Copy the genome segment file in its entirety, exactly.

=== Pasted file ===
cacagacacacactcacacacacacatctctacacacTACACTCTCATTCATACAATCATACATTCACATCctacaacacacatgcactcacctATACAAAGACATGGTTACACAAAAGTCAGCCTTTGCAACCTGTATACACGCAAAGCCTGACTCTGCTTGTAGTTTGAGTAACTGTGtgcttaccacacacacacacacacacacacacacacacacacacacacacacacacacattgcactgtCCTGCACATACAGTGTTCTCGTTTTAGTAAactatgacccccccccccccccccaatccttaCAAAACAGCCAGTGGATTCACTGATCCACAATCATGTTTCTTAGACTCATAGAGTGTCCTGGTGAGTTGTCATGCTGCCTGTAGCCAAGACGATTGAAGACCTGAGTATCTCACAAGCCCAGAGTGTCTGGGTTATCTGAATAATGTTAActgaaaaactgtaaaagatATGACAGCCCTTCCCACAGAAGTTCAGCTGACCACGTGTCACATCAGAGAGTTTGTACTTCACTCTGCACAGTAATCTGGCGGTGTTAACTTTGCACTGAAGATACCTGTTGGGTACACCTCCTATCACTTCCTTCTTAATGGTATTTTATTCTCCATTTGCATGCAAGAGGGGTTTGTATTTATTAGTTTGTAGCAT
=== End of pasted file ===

cacagacacacactcacacacacacatctctacacacTACACTCTCATTCATACAATCATACATTCACATCctacaacacacatgcactcacctATACAAAGACATGGTTACACAAAAGTCAGCCTTTGCAACCTGTATACACGCAAAGCCTGACTCTGCTTGTAGTTTGAGTAACTGTGtgcttaccacacacacacacacacacacacacacacacacacacacacacacacacacattgcactgtCCTGCACATACAGTGTTCTCGTTTTAGTAAactatgacccccccccccccccccaatccttaCAAAACAGCCAGTGGATTCACTGATCCACAATCATGTTTCTTAGACTCATAGAGTGTCCTGGTGAGTTGTCATGCTGCCTGTAGCCAAGACGATTGAAGACCTGAGTATCTCACAAGCCCAGAGTGTCTGGGTTATCTGAATAATGTTAActgaaaaactgtaaaagatATGACAGCCCTTCCCACAGAAGTTCAGCTGACCACGTGTCACATCAGAGAGTTTGTACTTCACTCTGCACAGTAATCTGGCGGTGTTAACTTTGCACTGAAGATACCTGTTGGGTACACCTCCTATCACTTCCTTCTTAATGGTATTTTATTCTCCATTTGCATGCAAGAGGGGTTTGTATTTATTAGTTTGTAGCAT